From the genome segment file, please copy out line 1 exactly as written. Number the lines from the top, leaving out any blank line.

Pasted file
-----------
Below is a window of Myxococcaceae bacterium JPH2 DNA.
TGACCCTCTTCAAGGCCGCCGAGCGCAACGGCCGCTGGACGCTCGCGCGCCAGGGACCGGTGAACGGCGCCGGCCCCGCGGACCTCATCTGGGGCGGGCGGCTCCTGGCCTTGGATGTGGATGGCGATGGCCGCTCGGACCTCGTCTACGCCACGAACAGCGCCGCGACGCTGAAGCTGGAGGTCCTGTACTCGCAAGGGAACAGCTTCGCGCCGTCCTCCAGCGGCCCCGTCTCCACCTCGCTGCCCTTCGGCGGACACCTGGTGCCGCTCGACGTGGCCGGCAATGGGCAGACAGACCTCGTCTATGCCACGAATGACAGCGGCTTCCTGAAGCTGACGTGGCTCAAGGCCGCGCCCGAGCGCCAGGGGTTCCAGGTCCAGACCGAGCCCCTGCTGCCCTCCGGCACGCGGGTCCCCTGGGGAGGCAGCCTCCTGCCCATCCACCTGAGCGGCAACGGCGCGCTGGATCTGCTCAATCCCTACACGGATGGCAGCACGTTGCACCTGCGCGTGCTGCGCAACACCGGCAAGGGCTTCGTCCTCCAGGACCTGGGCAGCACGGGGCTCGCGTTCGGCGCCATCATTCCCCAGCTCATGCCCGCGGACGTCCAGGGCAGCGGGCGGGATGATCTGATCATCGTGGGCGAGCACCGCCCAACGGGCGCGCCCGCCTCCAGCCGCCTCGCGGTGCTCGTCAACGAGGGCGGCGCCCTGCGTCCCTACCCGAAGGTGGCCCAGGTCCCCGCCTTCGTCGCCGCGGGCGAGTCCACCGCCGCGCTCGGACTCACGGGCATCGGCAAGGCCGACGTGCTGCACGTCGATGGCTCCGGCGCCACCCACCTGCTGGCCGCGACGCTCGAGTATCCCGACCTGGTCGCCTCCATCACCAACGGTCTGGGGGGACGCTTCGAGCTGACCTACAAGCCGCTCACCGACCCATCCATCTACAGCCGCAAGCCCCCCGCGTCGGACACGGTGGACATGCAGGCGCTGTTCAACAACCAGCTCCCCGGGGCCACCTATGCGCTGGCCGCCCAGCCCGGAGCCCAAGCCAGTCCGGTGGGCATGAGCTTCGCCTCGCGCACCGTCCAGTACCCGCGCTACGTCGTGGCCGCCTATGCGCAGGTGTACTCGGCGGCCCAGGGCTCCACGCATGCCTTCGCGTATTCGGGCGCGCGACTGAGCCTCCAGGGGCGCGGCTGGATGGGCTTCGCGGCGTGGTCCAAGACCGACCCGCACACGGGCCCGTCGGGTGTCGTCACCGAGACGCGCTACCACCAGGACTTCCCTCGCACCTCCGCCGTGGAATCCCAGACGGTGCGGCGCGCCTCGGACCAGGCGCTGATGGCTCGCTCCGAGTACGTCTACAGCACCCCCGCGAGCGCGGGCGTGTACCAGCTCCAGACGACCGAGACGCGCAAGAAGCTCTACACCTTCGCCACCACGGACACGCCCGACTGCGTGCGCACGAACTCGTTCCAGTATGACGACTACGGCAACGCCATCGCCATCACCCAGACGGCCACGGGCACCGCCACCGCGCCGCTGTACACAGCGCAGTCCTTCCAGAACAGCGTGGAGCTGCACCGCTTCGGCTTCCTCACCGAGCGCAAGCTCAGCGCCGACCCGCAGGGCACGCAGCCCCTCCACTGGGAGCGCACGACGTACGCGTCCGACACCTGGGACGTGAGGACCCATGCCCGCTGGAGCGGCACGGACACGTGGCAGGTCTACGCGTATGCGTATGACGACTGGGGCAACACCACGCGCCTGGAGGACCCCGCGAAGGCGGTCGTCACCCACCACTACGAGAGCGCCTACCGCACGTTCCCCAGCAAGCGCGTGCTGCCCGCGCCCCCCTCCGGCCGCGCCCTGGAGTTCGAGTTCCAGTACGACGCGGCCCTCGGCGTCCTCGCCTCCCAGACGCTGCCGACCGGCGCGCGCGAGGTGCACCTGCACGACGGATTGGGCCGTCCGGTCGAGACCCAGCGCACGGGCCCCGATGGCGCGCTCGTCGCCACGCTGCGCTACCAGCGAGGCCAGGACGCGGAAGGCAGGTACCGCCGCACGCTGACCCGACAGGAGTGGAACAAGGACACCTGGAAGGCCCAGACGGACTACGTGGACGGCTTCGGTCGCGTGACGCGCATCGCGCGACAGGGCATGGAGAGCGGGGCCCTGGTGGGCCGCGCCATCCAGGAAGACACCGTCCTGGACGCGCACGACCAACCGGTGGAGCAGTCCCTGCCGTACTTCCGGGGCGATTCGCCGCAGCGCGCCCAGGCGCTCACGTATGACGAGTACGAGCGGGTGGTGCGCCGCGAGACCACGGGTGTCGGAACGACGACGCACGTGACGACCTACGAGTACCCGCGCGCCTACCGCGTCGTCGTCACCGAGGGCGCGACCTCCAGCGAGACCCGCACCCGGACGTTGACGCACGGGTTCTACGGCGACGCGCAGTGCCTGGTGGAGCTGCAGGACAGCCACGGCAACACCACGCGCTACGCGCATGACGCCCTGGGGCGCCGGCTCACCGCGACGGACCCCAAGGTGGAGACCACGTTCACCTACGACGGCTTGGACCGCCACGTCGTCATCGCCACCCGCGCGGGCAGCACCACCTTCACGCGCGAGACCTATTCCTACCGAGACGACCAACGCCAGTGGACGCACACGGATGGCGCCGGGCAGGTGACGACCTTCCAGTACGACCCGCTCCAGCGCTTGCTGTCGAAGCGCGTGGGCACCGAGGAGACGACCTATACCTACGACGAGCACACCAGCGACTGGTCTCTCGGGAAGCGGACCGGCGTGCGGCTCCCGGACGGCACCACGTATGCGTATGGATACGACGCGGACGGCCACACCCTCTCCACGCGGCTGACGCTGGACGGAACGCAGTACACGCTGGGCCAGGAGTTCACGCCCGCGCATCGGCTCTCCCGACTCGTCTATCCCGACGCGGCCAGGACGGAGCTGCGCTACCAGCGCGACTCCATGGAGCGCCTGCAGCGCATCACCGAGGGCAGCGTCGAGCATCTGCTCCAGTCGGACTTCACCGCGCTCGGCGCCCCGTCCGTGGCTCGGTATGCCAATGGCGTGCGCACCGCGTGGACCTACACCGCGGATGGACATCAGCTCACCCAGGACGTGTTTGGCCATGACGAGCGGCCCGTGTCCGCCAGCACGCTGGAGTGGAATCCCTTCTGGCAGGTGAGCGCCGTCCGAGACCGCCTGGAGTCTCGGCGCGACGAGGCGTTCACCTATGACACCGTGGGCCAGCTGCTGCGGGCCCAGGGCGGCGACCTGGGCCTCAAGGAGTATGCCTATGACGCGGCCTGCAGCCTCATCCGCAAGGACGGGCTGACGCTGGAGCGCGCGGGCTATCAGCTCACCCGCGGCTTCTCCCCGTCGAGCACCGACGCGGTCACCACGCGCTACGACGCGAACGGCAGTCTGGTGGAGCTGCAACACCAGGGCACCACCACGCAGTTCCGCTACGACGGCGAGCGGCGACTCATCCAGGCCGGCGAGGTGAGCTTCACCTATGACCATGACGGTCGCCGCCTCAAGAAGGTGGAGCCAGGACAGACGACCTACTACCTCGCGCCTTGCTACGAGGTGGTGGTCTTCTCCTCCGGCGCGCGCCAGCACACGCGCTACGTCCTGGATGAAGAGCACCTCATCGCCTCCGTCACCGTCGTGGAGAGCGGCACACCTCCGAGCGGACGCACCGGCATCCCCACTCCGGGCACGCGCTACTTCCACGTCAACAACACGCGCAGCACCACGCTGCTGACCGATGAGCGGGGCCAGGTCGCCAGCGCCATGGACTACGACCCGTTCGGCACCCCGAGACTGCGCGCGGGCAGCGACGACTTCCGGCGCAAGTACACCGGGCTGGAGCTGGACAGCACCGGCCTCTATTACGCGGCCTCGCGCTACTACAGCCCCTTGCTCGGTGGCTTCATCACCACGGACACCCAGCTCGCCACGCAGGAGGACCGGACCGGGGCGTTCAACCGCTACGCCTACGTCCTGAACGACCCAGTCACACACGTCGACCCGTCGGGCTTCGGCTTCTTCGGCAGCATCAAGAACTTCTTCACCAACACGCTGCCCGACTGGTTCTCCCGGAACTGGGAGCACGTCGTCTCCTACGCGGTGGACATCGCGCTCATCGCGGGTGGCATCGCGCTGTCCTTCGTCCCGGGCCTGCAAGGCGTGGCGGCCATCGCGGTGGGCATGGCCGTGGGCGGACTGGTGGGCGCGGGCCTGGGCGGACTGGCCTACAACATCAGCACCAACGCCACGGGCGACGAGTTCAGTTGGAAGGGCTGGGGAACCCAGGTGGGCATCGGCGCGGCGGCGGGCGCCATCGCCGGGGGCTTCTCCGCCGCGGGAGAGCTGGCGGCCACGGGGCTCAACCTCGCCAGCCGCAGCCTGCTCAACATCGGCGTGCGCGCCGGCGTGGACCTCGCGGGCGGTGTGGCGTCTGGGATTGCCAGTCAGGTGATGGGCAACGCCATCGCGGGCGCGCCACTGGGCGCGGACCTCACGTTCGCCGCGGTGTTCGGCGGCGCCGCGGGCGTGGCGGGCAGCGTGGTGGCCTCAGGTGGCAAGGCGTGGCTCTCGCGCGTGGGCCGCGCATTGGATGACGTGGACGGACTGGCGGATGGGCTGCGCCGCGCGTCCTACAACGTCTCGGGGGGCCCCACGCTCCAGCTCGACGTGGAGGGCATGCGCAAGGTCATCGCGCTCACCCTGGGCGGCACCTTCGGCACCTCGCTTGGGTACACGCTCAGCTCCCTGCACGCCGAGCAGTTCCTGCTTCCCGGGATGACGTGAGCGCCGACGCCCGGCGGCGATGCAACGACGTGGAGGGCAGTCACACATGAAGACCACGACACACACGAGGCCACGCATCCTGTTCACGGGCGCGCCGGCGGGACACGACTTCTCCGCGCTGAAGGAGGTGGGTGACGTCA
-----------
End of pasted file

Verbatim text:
Below is a window of Myxococcaceae bacterium JPH2 DNA.